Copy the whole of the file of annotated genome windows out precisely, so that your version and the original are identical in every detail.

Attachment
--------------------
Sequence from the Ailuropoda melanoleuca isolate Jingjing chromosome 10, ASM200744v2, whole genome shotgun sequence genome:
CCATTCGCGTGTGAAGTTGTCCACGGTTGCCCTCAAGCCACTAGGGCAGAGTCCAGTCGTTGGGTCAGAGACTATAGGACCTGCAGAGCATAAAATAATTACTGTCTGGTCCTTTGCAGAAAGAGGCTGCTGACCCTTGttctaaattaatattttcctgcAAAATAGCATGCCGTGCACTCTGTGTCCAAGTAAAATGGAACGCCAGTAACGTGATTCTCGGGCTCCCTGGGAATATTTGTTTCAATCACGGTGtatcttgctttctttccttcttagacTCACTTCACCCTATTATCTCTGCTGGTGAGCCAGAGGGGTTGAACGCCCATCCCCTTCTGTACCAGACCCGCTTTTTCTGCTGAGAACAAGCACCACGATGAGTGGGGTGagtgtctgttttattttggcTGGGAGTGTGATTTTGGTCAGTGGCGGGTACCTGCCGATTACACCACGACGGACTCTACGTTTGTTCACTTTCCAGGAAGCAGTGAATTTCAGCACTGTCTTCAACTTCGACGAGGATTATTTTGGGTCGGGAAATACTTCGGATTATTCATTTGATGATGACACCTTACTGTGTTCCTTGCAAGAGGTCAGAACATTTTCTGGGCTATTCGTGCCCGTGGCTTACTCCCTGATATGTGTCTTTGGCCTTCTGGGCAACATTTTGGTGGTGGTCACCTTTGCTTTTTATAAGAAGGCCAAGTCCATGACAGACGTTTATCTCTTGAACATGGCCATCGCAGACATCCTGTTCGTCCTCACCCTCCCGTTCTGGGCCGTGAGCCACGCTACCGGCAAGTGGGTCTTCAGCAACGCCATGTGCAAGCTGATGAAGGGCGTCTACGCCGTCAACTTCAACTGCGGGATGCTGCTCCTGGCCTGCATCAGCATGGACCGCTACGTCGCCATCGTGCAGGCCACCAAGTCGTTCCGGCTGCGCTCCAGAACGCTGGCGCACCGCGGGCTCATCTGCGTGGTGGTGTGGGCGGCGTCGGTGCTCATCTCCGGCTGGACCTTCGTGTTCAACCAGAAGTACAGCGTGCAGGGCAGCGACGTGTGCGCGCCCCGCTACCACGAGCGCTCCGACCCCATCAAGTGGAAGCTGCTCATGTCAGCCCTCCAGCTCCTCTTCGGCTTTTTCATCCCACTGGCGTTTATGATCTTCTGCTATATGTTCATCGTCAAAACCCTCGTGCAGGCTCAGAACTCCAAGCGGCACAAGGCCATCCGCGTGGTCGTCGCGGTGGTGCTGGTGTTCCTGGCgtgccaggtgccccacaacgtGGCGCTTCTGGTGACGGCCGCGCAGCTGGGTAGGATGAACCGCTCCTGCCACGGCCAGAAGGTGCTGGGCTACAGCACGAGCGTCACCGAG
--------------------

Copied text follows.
Sequence from the Ailuropoda melanoleuca isolate Jingjing chromosome 10, ASM200744v2, whole genome shotgun sequence genome:
CCATTCGCGTGTGAAGTTGTCCACGGTTGCCCTCAAGCCACTAGGGCAGAGTCCAGTCGTTGGGTCAGAGACTATAGGACCTGCAGAGCATAAAATAATTACTGTCTGGTCCTTTGCAGAAAGAGGCTGCTGACCCTTGttctaaattaatattttcctgcAAAATAGCATGCCGTGCACTCTGTGTCCAAGTAAAATGGAACGCCAGTAACGTGATTCTCGGGCTCCCTGGGAATATTTGTTTCAATCACGGTGtatcttgctttctttccttcttagacTCACTTCACCCTATTATCTCTGCTGGTGAGCCAGAGGGGTTGAACGCCCATCCCCTTCTGTACCAGACCCGCTTTTTCTGCTGAGAACAAGCACCACGATGAGTGGGGTGagtgtctgttttattttggcTGGGAGTGTGATTTTGGTCAGTGGCGGGTACCTGCCGATTACACCACGACGGACTCTACGTTTGTTCACTTTCCAGGAAGCAGTGAATTTCAGCACTGTCTTCAACTTCGACGAGGATTATTTTGGGTCGGGAAATACTTCGGATTATTCATTTGATGATGACACCTTACTGTGTTCCTTGCAAGAGGTCAGAACATTTTCTGGGCTATTCGTGCCCGTGGCTTACTCCCTGATATGTGTCTTTGGCCTTCTGGGCAACATTTTGGTGGTGGTCACCTTTGCTTTTTATAAGAAGGCCAAGTCCATGACAGACGTTTATCTCTTGAACATGGCCATCGCAGACATCCTGTTCGTCCTCACCCTCCCGTTCTGGGCCGTGAGCCACGCTACCGGCAAGTGGGTCTTCAGCAACGCCATGTGCAAGCTGATGAAGGGCGTCTACGCCGTCAACTTCAACTGCGGGATGCTGCTCCTGGCCTGCATCAGCATGGACCGCTACGTCGCCATCGTGCAGGCCACCAAGTCGTTCCGGCTGCGCTCCAGAACGCTGGCGCACCGCGGGCTCATCTGCGTGGTGGTGTGGGCGGCGTCGGTGCTCATCTCCGGCTGGACCTTCGTGTTCAACCAGAAGTACAGCGTGCAGGGCAGCGACGTGTGCGCGCCCCGCTACCACGAGCGCTCCGACCCCATCAAGTGGAAGCTGCTCATGTCAGCCCTCCAGCTCCTCTTCGGCTTTTTCATCCCACTGGCGTTTATGATCTTCTGCTATATGTTCATCGTCAAAACCCTCGTGCAGGCTCAGAACTCCAAGCGGCACAAGGCCATCCGCGTGGTCGTCGCGGTGGTGCTGGTGTTCCTGGCgtgccaggtgccccacaacgtGGCGCTTCTGGTGACGGCCGCGCAGCTGGGTAGGATGAACCGCTCCTGCCACGGCCAGAAGGTGCTGGGCTACAGCACGAGCGTCACCGAG